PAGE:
Despite the guards who routinely search us as we enter Sarit Centre, Yaya, Westgate, but not Junction (curious, that), these being high-end shopping places, and despite nervous titters about bombs and terrorists, Nairobi feels indifferent to the war. Mainstream newspapers barely cover it—a recent article in the DN, treats an excursion into the “Somalia jungle” as an experiment in camping. Even though Somalia is “next door,” reports from the war are scarce and truncated, and none are available from independent, non-government-sanctioned sources. We hear very little about Somalis in Somalia, whose “hearts and minds” we have already won—our U.S. accents grate. And, by now, it has become common to use Al Shabaab to name those who, in U.S. parlance, might be termed “enemy combatants.” Much like our trigger-happy police who shoot first and ask questions later, our police who are unable or unwilling to distinguish between real threats and their (perverse) desires to stage extra-judicial executions, Kenya’s armed forces report stories of bodies, always deemed Al Shabaab, always culpable. We have no way of verifying what is happening.
Worse, we don’t seem to care.
It’s not clear to me that there’s space for dissent or reflection. I remain struck by the many who recognize the illegality and immorality of U.S. actions across the world, but are willing, too-willing, to give Kenya a pass. Those of us opposed to the war, no matter our grounds, are dismissed as too-soft liberals—a friend invokes “yoga” to dismiss my arguments, yoga, that ultimate marker of soft liberals.
We cannot spare a thought for “over there” because we are dealing with our own crises over here.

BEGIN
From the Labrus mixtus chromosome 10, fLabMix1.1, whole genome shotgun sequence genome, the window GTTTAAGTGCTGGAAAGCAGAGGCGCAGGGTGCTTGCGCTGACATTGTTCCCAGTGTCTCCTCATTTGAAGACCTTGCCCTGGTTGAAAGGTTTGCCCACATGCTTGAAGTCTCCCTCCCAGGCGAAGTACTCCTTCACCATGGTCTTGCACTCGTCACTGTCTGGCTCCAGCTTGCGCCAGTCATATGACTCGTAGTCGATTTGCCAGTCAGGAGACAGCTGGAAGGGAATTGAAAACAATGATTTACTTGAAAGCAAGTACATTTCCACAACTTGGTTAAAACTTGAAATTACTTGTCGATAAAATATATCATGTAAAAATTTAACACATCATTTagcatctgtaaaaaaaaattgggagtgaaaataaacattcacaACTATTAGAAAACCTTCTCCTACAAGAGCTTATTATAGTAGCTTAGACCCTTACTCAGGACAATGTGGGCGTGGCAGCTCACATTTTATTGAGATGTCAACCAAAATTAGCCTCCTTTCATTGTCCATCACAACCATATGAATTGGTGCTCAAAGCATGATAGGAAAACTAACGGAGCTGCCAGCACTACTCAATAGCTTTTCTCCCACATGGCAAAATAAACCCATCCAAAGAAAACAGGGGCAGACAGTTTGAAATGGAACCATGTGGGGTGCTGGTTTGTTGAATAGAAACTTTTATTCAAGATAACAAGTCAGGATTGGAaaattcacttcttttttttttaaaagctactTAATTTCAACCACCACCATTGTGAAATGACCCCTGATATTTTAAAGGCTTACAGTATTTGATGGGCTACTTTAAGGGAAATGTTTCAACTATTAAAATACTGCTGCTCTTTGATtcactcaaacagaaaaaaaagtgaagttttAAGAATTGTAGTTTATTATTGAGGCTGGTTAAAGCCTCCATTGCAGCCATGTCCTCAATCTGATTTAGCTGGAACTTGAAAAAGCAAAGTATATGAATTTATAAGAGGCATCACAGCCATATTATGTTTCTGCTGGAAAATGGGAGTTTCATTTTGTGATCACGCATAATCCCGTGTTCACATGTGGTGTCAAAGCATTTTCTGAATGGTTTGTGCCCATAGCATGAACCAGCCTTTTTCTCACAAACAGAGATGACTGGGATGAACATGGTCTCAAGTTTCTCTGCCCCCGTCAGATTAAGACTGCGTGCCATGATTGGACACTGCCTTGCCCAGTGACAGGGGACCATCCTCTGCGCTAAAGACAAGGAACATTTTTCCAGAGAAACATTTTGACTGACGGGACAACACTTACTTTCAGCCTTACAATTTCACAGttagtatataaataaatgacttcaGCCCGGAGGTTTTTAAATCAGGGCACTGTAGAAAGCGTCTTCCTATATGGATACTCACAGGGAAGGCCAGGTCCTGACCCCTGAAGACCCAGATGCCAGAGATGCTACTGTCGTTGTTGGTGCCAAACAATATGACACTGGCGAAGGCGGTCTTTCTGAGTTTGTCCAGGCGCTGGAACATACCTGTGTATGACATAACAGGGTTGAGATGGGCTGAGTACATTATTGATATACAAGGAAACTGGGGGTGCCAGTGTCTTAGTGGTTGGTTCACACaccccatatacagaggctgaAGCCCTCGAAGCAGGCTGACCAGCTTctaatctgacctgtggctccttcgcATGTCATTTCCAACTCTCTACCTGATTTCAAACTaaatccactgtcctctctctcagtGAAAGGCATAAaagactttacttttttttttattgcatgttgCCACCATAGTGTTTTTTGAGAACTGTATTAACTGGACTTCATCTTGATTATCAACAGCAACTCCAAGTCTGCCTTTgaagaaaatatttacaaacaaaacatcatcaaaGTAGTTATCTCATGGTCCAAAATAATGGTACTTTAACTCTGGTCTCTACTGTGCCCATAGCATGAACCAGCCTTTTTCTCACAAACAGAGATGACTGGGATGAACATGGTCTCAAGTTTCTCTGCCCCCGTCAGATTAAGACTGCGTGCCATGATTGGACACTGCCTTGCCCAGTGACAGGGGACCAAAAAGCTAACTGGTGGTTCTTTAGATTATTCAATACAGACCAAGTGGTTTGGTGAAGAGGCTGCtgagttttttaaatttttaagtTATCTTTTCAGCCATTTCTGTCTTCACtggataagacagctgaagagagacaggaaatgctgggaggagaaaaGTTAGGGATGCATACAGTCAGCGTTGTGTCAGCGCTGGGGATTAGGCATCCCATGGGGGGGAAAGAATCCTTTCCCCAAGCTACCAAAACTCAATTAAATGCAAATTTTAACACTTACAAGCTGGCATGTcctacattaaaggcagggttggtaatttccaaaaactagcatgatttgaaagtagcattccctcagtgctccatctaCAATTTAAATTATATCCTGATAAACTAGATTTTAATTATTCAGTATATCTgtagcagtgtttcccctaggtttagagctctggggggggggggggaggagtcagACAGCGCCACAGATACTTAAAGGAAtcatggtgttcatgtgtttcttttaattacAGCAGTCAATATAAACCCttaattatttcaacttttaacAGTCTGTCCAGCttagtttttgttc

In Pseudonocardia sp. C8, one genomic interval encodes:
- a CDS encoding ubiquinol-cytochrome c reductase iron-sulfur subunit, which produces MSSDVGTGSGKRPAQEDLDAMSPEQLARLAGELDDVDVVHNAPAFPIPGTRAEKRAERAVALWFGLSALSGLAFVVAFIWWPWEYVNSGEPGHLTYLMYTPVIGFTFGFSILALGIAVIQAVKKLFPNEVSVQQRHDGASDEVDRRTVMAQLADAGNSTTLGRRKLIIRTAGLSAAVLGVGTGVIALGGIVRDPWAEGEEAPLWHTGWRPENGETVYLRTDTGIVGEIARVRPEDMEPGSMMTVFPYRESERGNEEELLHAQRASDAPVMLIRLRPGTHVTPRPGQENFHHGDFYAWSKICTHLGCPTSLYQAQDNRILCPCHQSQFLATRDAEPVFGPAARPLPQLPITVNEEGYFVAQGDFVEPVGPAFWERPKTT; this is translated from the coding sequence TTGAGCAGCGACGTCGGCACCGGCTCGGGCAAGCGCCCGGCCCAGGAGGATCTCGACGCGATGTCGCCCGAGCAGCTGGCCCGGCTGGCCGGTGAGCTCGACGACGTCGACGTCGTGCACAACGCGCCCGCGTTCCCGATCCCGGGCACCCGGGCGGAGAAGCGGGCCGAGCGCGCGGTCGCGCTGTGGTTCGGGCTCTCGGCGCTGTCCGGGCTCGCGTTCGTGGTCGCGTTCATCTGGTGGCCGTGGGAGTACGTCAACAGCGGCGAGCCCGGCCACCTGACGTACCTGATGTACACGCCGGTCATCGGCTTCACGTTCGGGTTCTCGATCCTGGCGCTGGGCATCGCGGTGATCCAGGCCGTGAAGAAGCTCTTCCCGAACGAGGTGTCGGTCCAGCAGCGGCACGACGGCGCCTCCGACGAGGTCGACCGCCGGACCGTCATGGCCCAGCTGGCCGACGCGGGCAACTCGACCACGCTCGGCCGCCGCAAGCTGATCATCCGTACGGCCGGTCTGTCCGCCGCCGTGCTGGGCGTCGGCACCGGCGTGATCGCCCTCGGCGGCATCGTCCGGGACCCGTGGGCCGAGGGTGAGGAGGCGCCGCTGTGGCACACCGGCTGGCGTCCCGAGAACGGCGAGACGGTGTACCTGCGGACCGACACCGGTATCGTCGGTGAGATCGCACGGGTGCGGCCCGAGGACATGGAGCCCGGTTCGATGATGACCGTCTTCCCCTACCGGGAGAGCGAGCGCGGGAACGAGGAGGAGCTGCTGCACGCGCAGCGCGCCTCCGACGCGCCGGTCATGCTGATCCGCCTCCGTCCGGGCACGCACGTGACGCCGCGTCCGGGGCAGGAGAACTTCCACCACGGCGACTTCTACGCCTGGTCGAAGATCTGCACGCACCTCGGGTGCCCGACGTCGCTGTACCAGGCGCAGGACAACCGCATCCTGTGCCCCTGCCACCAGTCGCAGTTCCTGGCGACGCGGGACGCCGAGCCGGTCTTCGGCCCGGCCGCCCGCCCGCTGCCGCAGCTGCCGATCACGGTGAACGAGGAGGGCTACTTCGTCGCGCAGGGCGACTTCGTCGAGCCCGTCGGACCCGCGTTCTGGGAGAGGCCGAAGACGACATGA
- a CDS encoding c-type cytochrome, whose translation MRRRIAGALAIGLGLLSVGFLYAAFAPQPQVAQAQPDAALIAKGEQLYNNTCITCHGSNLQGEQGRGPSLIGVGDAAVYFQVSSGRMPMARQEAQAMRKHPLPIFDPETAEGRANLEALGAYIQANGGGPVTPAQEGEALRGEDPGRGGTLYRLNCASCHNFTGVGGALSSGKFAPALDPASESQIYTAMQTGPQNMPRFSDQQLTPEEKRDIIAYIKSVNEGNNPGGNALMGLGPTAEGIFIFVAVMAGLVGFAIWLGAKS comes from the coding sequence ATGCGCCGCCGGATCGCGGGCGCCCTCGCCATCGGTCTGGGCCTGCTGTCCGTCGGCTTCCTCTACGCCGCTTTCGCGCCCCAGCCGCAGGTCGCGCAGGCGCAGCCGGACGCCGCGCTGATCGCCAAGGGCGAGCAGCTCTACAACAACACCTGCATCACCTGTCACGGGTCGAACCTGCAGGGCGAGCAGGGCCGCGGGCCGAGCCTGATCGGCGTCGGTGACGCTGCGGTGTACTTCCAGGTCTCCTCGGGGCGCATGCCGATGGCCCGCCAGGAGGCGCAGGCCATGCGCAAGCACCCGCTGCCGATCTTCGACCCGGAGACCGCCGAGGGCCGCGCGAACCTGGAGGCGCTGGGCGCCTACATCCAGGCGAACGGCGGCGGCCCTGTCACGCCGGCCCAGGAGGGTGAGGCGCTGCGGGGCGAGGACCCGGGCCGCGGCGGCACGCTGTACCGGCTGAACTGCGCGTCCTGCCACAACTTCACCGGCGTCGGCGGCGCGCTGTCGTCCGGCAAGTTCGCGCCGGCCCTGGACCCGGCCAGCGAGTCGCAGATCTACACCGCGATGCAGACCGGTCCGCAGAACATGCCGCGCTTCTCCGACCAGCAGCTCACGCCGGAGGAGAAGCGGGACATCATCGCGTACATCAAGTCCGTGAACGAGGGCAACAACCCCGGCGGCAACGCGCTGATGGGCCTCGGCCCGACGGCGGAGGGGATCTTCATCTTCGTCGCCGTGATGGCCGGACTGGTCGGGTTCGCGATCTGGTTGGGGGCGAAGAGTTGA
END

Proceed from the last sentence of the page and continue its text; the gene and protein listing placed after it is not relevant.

The inflation rate continues to climb; my banker tells me that bank interest rates on loans will probably hit 40-50%, perhaps slight hyperbole, but they are at an average of 24% now. Symptomatically, an article in the DN purporting to tell us how to manage an impossibly expensive Christmas had no advice to offer. Fuel prices continue to rise—I suspect fuel companies will have the “best year ever,” as did U.S. companies when gas hit $4 a gallon. There are shortages of cooking gas. The executive is in a prolonged, unrelenting war with the judiciary. We are still waiting to find out whether the so-called Ocampo Six will be charged by the ICC, even as the executive attempts to wriggle out of its obligations under the Rome Statute. While there is no Kenyan dream equivalent to the U.S. dream, the possibility of owning land and building a home carries a lot of weight, and now we are learning, or confirming, that the corruption by land officials in Kenya is so massive that, quite possibly, few of the many land transactions carried out over the past many years are valid.
Kenya is messy.
And at war.
Concerned with our abilities to “survive,” and still in a mode where, to use Lauren Berlant’s language, we misrecognize survival as freedom, we remain unconcerned by what happens “out there.” Or, more precisely, we want results from out there: body counts, towns captured, success. Anything but something else to trouble our minds. We do not have space or time for mental reflection. We do not have space or time for moral questions. We do not have space or time for ethical questions. Questions are “details.” And we would prefer not to deal with “details.”
But the war is not simply out there.